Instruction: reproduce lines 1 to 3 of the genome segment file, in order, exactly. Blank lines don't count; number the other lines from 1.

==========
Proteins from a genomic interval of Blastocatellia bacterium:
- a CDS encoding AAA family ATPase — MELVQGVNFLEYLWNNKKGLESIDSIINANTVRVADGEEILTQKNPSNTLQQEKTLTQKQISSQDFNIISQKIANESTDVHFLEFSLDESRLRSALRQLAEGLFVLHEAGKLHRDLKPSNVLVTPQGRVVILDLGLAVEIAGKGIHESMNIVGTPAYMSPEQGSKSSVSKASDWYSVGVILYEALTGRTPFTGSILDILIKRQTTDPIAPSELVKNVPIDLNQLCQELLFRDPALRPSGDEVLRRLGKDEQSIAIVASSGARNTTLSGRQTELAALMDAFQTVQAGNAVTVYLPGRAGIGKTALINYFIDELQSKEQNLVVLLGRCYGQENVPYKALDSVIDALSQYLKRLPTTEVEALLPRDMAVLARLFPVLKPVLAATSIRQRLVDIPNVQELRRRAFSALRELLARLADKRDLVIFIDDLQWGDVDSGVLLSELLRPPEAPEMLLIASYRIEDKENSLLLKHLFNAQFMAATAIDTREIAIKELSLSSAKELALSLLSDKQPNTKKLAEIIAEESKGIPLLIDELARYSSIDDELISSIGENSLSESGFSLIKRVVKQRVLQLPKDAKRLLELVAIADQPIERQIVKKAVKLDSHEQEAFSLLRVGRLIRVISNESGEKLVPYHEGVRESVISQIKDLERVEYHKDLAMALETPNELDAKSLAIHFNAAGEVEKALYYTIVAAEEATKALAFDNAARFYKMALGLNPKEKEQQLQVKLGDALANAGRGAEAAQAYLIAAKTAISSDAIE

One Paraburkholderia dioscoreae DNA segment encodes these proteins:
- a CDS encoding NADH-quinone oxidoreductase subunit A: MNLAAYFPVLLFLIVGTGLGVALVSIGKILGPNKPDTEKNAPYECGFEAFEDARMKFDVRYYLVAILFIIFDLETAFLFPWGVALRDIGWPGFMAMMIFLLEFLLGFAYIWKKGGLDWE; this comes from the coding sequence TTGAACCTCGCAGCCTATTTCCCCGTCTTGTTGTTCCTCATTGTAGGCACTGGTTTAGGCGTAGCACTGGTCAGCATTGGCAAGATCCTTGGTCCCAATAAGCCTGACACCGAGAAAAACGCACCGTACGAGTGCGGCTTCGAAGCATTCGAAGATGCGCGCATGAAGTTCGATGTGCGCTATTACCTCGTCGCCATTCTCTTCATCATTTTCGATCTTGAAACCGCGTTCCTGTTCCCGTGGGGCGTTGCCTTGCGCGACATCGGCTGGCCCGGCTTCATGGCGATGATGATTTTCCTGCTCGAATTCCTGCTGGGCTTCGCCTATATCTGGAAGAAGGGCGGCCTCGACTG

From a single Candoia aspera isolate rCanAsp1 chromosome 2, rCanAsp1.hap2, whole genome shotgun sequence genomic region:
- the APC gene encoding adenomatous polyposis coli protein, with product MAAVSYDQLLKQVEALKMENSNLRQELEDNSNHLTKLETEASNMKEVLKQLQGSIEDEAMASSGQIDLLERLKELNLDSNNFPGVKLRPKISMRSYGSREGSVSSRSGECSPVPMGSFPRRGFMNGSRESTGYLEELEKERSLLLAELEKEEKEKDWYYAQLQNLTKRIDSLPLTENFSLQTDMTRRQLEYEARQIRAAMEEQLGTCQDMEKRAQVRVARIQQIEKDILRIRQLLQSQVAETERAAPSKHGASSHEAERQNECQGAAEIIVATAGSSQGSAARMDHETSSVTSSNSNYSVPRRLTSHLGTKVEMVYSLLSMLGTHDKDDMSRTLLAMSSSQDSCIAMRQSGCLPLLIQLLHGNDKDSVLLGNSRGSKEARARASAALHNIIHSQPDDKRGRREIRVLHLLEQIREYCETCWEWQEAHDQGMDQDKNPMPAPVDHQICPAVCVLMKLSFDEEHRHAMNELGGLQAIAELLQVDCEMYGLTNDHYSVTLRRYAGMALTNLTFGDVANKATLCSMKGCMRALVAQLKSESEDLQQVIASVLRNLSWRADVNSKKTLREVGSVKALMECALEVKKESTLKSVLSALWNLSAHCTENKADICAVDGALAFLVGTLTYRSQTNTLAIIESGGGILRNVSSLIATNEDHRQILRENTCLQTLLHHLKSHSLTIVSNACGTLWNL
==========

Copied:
Proteins from a genomic interval of Blastocatellia bacterium:
- a CDS encoding AAA family ATPase — MELVQGVNFLEYLWNNKKGLESIDSIINANTVRVADGEEILTQKNPSNTLQQEKTLTQKQISSQDFNIISQKIANESTDVHFLEFSLDESRLRSALRQLAEGLFVLHEAGKLHRDLKPSNVLVTPQGRVVILDLGLAVEIAGKGIHESMNIVGTPAYMSPEQGSKSSVSKASDWYSVGVILYEALTGRTPFTGSILDILIKRQTTDPIAPSELVKNVPIDLNQLCQELLFRDPALRPSGDEVLRRLGKDEQSIAIVASSGARNTTLSGRQTELAALMDAFQTVQAGNAVTVYLPGRAGIGKTALINYFIDELQSKEQNLVVLLGRCYGQENVPYKALDSVIDALSQYLKRLPTTEVEALLPRDMAVLARLFPVLKPVLAATSIRQRLVDIPNVQELRRRAFSALRELLARLADKRDLVIFIDDLQWGDVDSGVLLSELLRPPEAPEMLLIASYRIEDKENSLLLKHLFNAQFMAATAIDTREIAIKELSLSSAKELALSLLSDKQPNTKKLAEIIAEESKGIPLLIDELARYSSIDDELISSIGENSLSESGFSLIKRVVKQRVLQLPKDAKRLLELVAIADQPIERQIVKKAVKLDSHEQEAFSLLRVGRLIRVISNESGEKLVPYHEGVRESVISQIKDLERVEYHKDLAMALETPNELDAKSLAIHFNAAGEVEKALYYTIVAAEEATKALAFDNAARFYKMALGLNPKEKEQQLQVKLGDALANAGRGAEAAQAYLIAAKTAISSDAIE

One Paraburkholderia dioscoreae DNA segment encodes these proteins: